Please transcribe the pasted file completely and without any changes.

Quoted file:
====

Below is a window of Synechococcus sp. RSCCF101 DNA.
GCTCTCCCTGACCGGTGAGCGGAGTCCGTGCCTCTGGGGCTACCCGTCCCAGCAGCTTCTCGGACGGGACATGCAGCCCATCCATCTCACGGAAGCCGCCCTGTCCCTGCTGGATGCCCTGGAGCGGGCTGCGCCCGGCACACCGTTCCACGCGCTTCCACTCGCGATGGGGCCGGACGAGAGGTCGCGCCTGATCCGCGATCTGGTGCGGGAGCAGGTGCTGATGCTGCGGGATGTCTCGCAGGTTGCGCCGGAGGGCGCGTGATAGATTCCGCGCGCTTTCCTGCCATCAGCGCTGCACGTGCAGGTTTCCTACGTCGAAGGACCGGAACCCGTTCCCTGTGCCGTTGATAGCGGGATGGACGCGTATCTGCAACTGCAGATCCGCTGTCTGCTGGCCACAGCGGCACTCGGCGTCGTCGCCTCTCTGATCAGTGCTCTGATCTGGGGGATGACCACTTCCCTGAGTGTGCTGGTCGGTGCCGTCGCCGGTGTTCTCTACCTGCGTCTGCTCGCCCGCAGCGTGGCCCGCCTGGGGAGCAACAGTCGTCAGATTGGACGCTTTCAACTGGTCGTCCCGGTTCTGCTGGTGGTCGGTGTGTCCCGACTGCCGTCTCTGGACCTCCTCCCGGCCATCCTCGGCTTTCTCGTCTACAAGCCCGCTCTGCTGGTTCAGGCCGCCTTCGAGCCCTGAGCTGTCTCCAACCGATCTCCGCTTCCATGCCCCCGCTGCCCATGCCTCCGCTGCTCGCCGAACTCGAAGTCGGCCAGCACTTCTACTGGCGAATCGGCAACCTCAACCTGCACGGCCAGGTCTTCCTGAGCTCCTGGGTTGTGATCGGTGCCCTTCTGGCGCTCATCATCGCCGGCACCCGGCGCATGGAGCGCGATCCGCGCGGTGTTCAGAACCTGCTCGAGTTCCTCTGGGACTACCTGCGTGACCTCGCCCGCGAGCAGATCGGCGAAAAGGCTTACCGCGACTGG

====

Below is a window of Synechococcus sp. RSCCF101 DNA.
GCTCTCCCTGACCGGTGAGCGGAGTCCGTGCCTCTGGGGCTACCCGTCCCAGCAGCTTCTCGGACGGGACATGCAGCCCATCCATCTCACGGAAGCCGCCCTGTCCCTGCTGGATGCCCTGGAGCGGGCTGCGCCCGGCACACCGTTCCACGCGCTTCCACTCGCGATGGGGCCGGACGAGAGGTCGCGCCTGATCCGCGATCTGGTGCGGGAGCAGGTGCTGATGCTGCGGGATGTCTCGCAGGTTGCGCCGGAGGGCGCGTGATAGATTCCGCGCGCTTTCCTGCCATCAGCGCTGCACGTGCAGGTTTCCTACGTCGAAGGACCGGAACCCGTTCCCTGTGCCGTTGATAGCGGGATGGACGCGTATCTGCAACTGCAGATCCGCTGTCTGCTGGCCACAGCGGCACTCGGCGTCGTCGCCTCTCTGATCAGTGCTCTGATCTGGGGGATGACCACTTCCCTGAGTGTGCTGGTCGGTGCCGTCGCCGGTGTTCTCTACCTGCGTCTGCTCGCCCGCAGCGTGGCCCGCCTGGGGAGCAACAGTCGTCAGATTGGACGCTTTCAACTGGTCGTCCCGGTTCTGCTGGTGGTCGGTGTGTCCCGACTGCCGTCTCTGGACCTCCTCCCGGCCATCCTCGGCTTTCTCGTCTACAAGCCCGCTCTGCTGGTTCAGGCCGCCTTCGAGCCCTGAGCTGTCTCCAACCGATCTCCGCTTCCATGCCCCCGCTGCCCATGCCTCCGCTGCTCGCCGAACTCGAAGTCGGCCAGCACTTCTACTGGCGAATCGGCAACCTCAACCTGCACGGCCAGGTCTTCCTGAGCTCCTGGGTTGTGATCGGTGCCCTTCTGGCGCTCATCATCGCCGGCACCCGGCGCATGGAGCGCGATCCGCGCGGTGTTCAGAACCTGCTCGAGTTCCTCTGGGACTACCTGCGTGACCTCGCCCGCGAGCAGATCGGCGAAAAGGCTTACCGCGACTGG